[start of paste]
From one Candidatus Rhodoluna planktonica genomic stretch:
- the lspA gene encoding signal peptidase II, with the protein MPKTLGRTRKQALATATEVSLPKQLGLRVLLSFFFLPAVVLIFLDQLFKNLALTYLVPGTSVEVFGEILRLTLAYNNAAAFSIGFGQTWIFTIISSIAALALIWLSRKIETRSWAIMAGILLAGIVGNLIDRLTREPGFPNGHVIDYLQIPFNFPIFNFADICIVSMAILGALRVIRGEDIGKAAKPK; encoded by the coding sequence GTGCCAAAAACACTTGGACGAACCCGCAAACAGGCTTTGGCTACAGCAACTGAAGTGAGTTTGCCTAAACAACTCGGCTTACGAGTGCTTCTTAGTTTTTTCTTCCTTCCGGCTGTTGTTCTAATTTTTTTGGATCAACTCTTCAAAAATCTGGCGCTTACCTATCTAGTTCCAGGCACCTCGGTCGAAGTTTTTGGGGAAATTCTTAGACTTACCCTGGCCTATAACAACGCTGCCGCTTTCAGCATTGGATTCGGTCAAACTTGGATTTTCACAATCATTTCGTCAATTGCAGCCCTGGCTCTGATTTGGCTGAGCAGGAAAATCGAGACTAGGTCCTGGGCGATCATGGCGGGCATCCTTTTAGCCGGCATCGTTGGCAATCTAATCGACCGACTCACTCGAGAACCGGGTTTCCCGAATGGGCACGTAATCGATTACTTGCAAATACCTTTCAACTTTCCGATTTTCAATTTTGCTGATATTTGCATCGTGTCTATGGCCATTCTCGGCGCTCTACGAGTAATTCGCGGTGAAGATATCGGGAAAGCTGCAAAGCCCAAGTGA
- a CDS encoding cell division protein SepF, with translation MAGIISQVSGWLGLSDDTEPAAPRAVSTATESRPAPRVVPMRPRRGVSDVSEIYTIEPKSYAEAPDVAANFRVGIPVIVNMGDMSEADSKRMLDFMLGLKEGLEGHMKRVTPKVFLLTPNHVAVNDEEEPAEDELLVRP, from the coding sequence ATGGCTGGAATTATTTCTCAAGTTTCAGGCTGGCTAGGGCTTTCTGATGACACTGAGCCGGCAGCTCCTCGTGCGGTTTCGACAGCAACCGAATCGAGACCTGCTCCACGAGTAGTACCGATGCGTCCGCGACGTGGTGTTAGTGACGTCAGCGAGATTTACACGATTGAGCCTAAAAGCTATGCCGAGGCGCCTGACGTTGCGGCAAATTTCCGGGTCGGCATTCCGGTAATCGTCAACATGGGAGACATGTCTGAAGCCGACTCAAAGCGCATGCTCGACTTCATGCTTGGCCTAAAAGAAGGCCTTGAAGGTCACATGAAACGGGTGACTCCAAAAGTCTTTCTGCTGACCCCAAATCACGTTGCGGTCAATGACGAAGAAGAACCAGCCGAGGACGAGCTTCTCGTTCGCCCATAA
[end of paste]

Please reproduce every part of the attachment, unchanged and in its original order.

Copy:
From one Candidatus Rhodoluna planktonica genomic stretch:
- the lspA gene encoding signal peptidase II, with the protein MPKTLGRTRKQALATATEVSLPKQLGLRVLLSFFFLPAVVLIFLDQLFKNLALTYLVPGTSVEVFGEILRLTLAYNNAAAFSIGFGQTWIFTIISSIAALALIWLSRKIETRSWAIMAGILLAGIVGNLIDRLTREPGFPNGHVIDYLQIPFNFPIFNFADICIVSMAILGALRVIRGEDIGKAAKPK; encoded by the coding sequence GTGCCAAAAACACTTGGACGAACCCGCAAACAGGCTTTGGCTACAGCAACTGAAGTGAGTTTGCCTAAACAACTCGGCTTACGAGTGCTTCTTAGTTTTTTCTTCCTTCCGGCTGTTGTTCTAATTTTTTTGGATCAACTCTTCAAAAATCTGGCGCTTACCTATCTAGTTCCAGGCACCTCGGTCGAAGTTTTTGGGGAAATTCTTAGACTTACCCTGGCCTATAACAACGCTGCCGCTTTCAGCATTGGATTCGGTCAAACTTGGATTTTCACAATCATTTCGTCAATTGCAGCCCTGGCTCTGATTTGGCTGAGCAGGAAAATCGAGACTAGGTCCTGGGCGATCATGGCGGGCATCCTTTTAGCCGGCATCGTTGGCAATCTAATCGACCGACTCACTCGAGAACCGGGTTTCCCGAATGGGCACGTAATCGATTACTTGCAAATACCTTTCAACTTTCCGATTTTCAATTTTGCTGATATTTGCATCGTGTCTATGGCCATTCTCGGCGCTCTACGAGTAATTCGCGGTGAAGATATCGGGAAAGCTGCAAAGCCCAAGTGA
- a CDS encoding cell division protein SepF, with translation MAGIISQVSGWLGLSDDTEPAAPRAVSTATESRPAPRVVPMRPRRGVSDVSEIYTIEPKSYAEAPDVAANFRVGIPVIVNMGDMSEADSKRMLDFMLGLKEGLEGHMKRVTPKVFLLTPNHVAVNDEEEPAEDELLVRP, from the coding sequence ATGGCTGGAATTATTTCTCAAGTTTCAGGCTGGCTAGGGCTTTCTGATGACACTGAGCCGGCAGCTCCTCGTGCGGTTTCGACAGCAACCGAATCGAGACCTGCTCCACGAGTAGTACCGATGCGTCCGCGACGTGGTGTTAGTGACGTCAGCGAGATTTACACGATTGAGCCTAAAAGCTATGCCGAGGCGCCTGACGTTGCGGCAAATTTCCGGGTCGGCATTCCGGTAATCGTCAACATGGGAGACATGTCTGAAGCCGACTCAAAGCGCATGCTCGACTTCATGCTTGGCCTAAAAGAAGGCCTTGAAGGTCACATGAAACGGGTGACTCCAAAAGTCTTTCTGCTGACCCCAAATCACGTTGCGGTCAATGACGAAGAAGAACCAGCCGAGGACGAGCTTCTCGTTCGCCCATAA